Moses was deeply concerned about his people, Israel.
When he was about 40 years old Moses thought that God may utilize him – also taking advantage of his favourably position inside the Egyptian court – as a medium of salvation for the Israelites (Acts 7:23, 25). In that epoch Moses was “a man with power both in his speech and in his actions” (Acts 7:22, NJB).
According the chronological sequence of the happenings described by Stephen, this Moses’ ‘power’ [δυνατος, Greek] was not in reference with the subsequent encounters with the Pharaoh. Besides, Stephen did not mention that encounters between Moses and the king of Egypt – but refers to the Moses’ strong management of his superior position in the Egyptian court, directed – mainly - to benefit the people of Israel (not to mention the other princely activities Moses performed according Josephus).
Like we know, after about 40 years (Acts 7:30) Moses encountered Yahweh God (burning thornbush story) that commissioned him to serve as deliverer of his people. In this occasion Moses try to avoid this huge responsability pleading God a speaking problem (literally, ‘heavy [כבד] of mouth and heavy [כבד] of tongue’), as Exodus 4:10 affirms.
According LXX, Moses defined himself (in Exo 6:12) αλογος, ‘without a word’ (Emanuel Tov [2001, p. 126] translates αλογος as ‘lacking verbal fluency’), to corresponding the Hebrew expression שׂפתים ערל, ‘uncircumcised of lips’ (MT). Regarding these Hebrew idiomatic expression Barnes wrote (bold is mine): “An uncircumcised ear is one that does not hear clearly; an uncircumcised heart one slow to receive and understand warnings; uncircumcised lips, such as cannot speak fluently.”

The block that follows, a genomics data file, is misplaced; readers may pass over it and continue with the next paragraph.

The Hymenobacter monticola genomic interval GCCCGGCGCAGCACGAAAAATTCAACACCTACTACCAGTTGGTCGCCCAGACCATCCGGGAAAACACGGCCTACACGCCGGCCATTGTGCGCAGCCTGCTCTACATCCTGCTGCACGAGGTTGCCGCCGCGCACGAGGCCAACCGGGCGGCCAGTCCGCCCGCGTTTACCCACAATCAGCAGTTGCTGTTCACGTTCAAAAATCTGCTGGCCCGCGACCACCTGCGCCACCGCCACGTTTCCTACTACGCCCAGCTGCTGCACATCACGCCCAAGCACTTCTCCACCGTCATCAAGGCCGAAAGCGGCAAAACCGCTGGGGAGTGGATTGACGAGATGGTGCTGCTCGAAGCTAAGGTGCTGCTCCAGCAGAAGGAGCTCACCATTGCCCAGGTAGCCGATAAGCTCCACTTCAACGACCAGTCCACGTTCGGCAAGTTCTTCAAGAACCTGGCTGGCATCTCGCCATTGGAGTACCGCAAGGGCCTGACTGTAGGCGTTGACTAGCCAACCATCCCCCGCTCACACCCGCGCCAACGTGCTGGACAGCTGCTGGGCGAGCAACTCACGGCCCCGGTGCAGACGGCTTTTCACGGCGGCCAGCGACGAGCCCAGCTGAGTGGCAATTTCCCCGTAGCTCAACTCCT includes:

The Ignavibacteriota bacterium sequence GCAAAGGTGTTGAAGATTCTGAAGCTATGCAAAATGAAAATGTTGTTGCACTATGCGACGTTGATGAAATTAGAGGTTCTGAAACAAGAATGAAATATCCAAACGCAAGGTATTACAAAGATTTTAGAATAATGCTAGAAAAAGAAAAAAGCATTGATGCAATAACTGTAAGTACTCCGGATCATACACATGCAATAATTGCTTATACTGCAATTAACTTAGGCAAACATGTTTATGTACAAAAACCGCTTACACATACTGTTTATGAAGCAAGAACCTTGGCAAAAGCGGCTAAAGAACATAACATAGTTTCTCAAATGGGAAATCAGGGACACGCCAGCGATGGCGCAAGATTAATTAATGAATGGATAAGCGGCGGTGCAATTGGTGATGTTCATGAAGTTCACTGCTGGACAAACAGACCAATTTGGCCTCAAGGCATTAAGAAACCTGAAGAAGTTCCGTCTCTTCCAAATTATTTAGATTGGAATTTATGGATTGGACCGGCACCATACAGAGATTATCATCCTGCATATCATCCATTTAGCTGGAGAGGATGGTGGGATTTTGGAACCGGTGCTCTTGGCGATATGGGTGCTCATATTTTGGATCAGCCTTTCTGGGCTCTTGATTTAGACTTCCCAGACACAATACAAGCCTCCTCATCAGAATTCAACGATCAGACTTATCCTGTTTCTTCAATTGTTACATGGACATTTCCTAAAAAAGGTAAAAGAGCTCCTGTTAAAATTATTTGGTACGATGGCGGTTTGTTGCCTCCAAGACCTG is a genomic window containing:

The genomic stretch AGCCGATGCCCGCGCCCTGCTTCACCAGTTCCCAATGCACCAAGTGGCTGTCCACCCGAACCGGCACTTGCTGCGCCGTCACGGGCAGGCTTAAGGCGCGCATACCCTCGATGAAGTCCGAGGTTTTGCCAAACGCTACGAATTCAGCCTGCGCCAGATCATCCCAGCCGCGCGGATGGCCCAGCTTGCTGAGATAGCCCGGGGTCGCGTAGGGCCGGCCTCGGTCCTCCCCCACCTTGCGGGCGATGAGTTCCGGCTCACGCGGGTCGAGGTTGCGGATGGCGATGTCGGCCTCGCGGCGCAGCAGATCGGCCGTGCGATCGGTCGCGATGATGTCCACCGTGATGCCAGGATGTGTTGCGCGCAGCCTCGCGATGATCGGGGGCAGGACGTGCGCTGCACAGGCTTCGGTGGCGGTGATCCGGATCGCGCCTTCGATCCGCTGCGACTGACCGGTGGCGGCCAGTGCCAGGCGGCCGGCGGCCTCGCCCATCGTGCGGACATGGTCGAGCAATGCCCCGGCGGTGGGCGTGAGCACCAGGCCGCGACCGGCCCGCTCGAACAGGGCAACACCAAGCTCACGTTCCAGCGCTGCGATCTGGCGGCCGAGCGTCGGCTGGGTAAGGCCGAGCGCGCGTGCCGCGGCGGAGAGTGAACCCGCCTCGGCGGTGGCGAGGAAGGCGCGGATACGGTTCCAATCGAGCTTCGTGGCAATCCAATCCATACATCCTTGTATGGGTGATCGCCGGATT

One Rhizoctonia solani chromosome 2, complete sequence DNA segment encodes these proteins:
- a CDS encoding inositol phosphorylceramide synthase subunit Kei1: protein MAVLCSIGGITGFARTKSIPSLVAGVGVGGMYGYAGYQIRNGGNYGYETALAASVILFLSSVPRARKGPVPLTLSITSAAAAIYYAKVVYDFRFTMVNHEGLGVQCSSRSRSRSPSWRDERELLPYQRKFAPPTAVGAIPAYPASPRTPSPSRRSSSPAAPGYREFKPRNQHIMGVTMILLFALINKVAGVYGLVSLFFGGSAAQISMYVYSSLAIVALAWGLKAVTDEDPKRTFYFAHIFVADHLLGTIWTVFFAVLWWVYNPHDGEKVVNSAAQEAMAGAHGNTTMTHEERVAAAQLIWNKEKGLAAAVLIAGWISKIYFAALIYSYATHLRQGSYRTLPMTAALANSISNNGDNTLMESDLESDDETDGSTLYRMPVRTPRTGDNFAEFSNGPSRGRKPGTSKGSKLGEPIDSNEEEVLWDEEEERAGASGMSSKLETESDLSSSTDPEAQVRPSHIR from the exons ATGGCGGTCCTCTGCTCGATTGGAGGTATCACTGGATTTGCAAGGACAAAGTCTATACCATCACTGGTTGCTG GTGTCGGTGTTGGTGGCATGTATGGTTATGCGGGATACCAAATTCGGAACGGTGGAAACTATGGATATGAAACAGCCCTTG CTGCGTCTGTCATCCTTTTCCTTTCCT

Interestingly, Moses speaks about his tongue problem also in Exo 6:30, but in this instance, to correspond to the same Hebrew expression שׂפתים ערל, ‘uncircumcised of lips’ (MT), the Greek LXX hasn’t the term αλογος, but has the term ισχνοφωνος, that means ‘which has difficulty to speak’. This compound word is formed by two different terms, ισχνο that means ‘weak, reduced, unadorned', and φωνεω, ‘to emit sounds’'.
Some people see a discrepance between these two passages, but, is it necessary argue so?
We have to think about this, What kind of life Moses had in the intervening 40 years?
From the few clues the Bible offer us we may conclude that – after his departure from Egypt – he drastically changed his life-style: from a princely status (‘son of Pharaoh’s daughter’), as a powerful man belonging to royal entourage, to an humble sheep-leading life, as shepherd of a flock not even belonging to him. Further, the years went on also for him. Perhaps, in that intervening 40 years, he lose gradually the breeziness he had when he was in Egypt court, losing also the habit to speak in public as he did before.
The spirit of Yahweh God, however, allowed Moses – from the age of 80 to 120 years old – to regain the flowingness of language he had 40 years before having received the deliverance divine commission.
The point to point for us is to trust fully God, without a doubt.
Like a pastor said many years ago, ‘When he (Moses) thought to be ready to deliver Israel, God thought he was not. When he (God) thought Moses was ready to deliver Israel, Moses thought he was not.’
I hope this answer your question.